Author : Deepesh Vendoti

Expert Speak Urban Futures
Published on Jul 30, 2018
Arresting biological disasters: Role ‘smart cities mission’ can play

According to United Nations’ data, more than 50 percent of the world population resides in urban areas. This is expected to grow to 70 percent by 2050, primarily driven by urbanisation in Asia and Africa. To host at least 40 percent of its people in cities by 2030, may be lower than some other developing nations, still pose a scary proposition for its already gasping urban ecosystem.

The Indian government’s “Smart Cities Mission” aims to set the urban agenda right, through its slew of schemes and innovative approaches to address the known challenges and futuristic needs. It is envisioned to provide impetus for comprehensive urban development through institutional, physical, social and economic infrastructure, while incrementally adding the layers of smartness. Mindful of the emerging pattern of disease outbreaks globally, strengthening of cities’ resilience to biological threats should clearly be one of these layers.

Increasing threats 

Fifteen years ago, on 5 July 2003, WHO’s announcement that SARS outbreak has been finally curtailed made cities across the world, who were under the grip of the disease, heave a sigh of relief. However, further emergence of newer forms of biological threats in the past 15-odd years exposed the under preparedness among cities, especially in the developing world. SARS was distinct among its genre to wake up cities from their perceived sense of comfort and confidence.

In 2009, the H1N1 pandemic, basically an influenza outbreak, piggybacking on the booming migrations and burgeoning air travels, again challenged the preparedness across cities. In 2014, the deadly Ebola Virus of West Africa sprang a surprise by showing up in cities, first time in its four decade-long documented history. Further, the danger of spread through air travel is no more limited to flu causing influenza, as more bugs – MERS in 2012, Zika virus in 2014 and Yellow fever most recently – have also taken unrestricted passports for global spread, hopping across several cities.

With biological threats embarking their urban journeys, the scale of their impact on cities will be inversely proportional to the thoughtfulness in city planning and effectiveness in execution of multi-faceted urban development process. Large-scale mass transportation projects like metro rail, planned across almost all Indian cities, are restrictive in safety with their focus primarily on the parameters of feasibility and viability. The recent 6 July news on the execution of the Japanese cult leader Shoko Asahara for his 1995 crime of Sarin gas release into the Tokyo subway system serves as a chilling reminder of transport infrastructure vulnerabilities in cities -- not just for the natural, but also bioterrorism attacks. Sadly, the health security dimension is grossly missing in the current public discourses on urban development.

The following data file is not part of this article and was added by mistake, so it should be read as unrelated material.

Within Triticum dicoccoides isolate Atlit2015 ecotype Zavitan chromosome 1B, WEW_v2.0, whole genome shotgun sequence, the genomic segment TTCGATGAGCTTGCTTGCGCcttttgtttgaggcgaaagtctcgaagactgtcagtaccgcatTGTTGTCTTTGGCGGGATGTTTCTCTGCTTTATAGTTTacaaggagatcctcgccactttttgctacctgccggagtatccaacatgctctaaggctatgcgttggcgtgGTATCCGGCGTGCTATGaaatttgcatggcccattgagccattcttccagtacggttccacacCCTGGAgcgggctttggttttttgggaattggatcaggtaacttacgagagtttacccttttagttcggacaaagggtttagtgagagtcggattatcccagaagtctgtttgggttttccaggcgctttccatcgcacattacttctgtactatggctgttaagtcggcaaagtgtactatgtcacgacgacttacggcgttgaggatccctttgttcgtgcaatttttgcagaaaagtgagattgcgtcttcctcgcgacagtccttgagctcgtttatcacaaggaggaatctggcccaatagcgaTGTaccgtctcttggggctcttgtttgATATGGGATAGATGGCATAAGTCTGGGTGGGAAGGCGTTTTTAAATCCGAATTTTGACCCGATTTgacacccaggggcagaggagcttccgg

Catalysing the risk

Urban transmission abilities of outbreak-causing agents can technically be seen through two mediums – those that spread freely as airborne or via vectors like mosquitoes – both controllable to varying extents. However, actual risk of outbreaks is amplified by rapid urbanisation and ease of human mobility.

Infectious diseases like influenza, SARS, H1N1, measles and tuberculosis become airborne, through the very light and tiny infectious aerosols – particles released when an infected patient coughs, sneezes or even talks. Aerosols tend to remain suspended in air for long periods of time, prolonging the duration of exposure and increasing the hazard, unless cleared off naturally by ventilation or artificially, through air filtration. In 2003, SARS, which started from just two cities in South Asia, showed alarming swiftness and spread over 26 countries across five continents within a couple of months. Crowded spaces and extensive air connectivity of Hong Kong offered the perfect combination for SARS to first cause an outbreak in a short and then turn into a pandemic by spreading globally.

Rapidly growing cities in Asia and Africa are hallmarked for their haphazard growth and significant inequities within themselves. Their large informal settlements and unhygienic sanitation conditions become breeding zones for disease carriers like mosquitoes and rats promoting various infections like Dengue, Zika, Yellow fever, Plague and Leptospirosis. While Delhi is continuing its fight against mosquitoes and Dengue for years now, some Chinese cities have been battling deadly Seoul Hantavirus fever, associated with the urbanisation and increase in rat populations and greater human-rat contact. Manila in Philippines is currently on its toes against Leptospirosis, again spread by rats. Contaminated water and poor sewerage conditions can propel a range of threats as simple as food-borne diarrheal outbreaks to the most dreaded outbreaks caused by drug resistant pathogens.